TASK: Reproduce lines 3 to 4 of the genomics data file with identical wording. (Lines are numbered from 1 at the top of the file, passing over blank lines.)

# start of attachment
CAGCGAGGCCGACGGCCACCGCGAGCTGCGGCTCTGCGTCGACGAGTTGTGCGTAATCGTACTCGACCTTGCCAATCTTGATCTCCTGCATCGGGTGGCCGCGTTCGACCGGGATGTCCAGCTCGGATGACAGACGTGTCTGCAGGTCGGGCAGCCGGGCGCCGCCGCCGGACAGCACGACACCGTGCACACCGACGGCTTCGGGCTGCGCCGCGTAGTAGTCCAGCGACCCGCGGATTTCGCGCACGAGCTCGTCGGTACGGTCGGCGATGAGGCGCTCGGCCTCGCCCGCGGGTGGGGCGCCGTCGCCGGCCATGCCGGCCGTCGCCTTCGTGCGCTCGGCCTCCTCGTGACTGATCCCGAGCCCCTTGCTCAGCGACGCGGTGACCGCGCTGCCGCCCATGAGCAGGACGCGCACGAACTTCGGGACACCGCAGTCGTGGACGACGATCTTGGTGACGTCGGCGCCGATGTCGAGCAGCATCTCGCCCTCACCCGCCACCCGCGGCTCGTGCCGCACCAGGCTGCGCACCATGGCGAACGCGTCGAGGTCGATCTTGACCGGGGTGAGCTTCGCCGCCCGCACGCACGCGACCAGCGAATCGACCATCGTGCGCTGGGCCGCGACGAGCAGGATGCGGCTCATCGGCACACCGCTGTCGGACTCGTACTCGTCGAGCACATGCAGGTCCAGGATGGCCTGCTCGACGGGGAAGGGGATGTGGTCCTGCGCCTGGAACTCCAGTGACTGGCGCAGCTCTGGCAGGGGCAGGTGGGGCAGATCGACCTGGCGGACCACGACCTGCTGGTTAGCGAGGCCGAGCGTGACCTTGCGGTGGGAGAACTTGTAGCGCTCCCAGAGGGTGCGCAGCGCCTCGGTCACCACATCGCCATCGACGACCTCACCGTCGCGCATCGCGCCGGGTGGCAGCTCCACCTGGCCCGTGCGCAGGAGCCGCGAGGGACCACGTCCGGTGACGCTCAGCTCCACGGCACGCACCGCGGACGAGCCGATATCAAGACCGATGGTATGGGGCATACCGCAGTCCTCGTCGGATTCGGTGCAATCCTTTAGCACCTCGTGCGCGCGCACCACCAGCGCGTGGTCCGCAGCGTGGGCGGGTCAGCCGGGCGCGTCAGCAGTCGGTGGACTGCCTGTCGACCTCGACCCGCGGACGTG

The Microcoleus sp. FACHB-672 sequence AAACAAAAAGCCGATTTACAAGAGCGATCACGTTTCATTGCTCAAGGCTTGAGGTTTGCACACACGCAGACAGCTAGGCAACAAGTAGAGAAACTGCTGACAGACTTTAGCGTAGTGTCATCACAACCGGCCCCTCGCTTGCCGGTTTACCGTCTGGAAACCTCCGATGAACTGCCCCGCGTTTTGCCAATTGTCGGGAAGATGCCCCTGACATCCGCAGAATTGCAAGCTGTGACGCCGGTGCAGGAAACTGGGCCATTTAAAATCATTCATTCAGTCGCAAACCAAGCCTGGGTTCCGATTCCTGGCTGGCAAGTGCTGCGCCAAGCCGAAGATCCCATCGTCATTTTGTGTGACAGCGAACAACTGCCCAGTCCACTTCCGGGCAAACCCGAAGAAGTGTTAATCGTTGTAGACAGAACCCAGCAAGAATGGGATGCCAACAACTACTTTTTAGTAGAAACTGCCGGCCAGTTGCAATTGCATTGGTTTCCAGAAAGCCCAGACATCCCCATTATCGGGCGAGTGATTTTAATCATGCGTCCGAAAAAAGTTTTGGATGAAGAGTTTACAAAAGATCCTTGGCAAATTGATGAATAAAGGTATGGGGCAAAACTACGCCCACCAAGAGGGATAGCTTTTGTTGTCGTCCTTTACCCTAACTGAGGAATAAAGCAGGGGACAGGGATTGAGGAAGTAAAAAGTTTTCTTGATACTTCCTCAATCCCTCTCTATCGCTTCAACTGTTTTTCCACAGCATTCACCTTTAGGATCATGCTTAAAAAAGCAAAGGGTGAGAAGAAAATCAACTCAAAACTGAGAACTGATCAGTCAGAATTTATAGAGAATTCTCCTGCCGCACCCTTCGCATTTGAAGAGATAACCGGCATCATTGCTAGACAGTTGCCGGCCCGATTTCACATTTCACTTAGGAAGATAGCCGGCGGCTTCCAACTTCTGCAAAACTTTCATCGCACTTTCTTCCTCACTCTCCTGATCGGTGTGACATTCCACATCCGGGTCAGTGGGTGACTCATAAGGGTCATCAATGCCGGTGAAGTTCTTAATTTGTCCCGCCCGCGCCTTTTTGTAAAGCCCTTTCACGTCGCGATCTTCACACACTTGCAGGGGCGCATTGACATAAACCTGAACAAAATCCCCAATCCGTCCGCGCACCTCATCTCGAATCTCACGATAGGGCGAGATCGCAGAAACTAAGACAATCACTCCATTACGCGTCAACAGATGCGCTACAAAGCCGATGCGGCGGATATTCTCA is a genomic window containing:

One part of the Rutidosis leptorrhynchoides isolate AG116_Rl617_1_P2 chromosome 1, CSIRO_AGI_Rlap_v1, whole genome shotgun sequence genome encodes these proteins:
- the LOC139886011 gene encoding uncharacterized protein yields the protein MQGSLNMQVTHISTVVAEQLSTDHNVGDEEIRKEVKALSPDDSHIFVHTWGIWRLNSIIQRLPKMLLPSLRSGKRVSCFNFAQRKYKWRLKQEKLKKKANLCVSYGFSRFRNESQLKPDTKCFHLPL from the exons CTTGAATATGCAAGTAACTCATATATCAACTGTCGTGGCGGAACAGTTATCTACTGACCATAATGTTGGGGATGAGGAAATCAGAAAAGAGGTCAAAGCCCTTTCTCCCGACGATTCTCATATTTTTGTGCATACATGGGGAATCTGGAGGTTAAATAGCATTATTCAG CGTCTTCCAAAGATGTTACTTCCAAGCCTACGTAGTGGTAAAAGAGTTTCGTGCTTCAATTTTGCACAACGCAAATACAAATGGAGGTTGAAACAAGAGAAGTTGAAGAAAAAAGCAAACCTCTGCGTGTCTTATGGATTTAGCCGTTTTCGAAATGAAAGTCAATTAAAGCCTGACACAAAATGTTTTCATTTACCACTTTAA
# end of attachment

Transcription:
One part of the Rutidosis leptorrhynchoides isolate AG116_Rl617_1_P2 chromosome 1, CSIRO_AGI_Rlap_v1, whole genome shotgun sequence genome encodes these proteins:
- the LOC139886011 gene encoding uncharacterized protein yields the protein MQGSLNMQVTHISTVVAEQLSTDHNVGDEEIRKEVKALSPDDSHIFVHTWGIWRLNSIIQRLPKMLLPSLRSGKRVSCFNFAQRKYKWRLKQEKLKKKANLCVSYGFSRFRNESQLKPDTKCFHLPL from the exons CTTGAATATGCAAGTAACTCATATATCAACTGTCGTGGCGGAACAGTTATCTACTGACCATAATGTTGGGGATGAGGAAATCAGAAAAGAGGTCAAAGCCCTTTCTCCCGACGATTCTCATATTTTTGTGCATACATGGGGAATCTGGAGGTTAAATAGCATTATTCAG CGTCTTCCAAAGATGTTACTTCCAAGCCTACGTAGTGGTAAAAGAGTTTCGTGCTTCAATTTTGCACAACGCAAATACAAATGGAGGTTGAAACAAGAGAAGTTGAAGAAAAAAGCAAACCTCTGCGTGTCTTATGGATTTAGCCGTTTTCGAAATGAAAGTCAATTAAAGCCTGACACAAAATGTTTTCATTTACCACTTTAA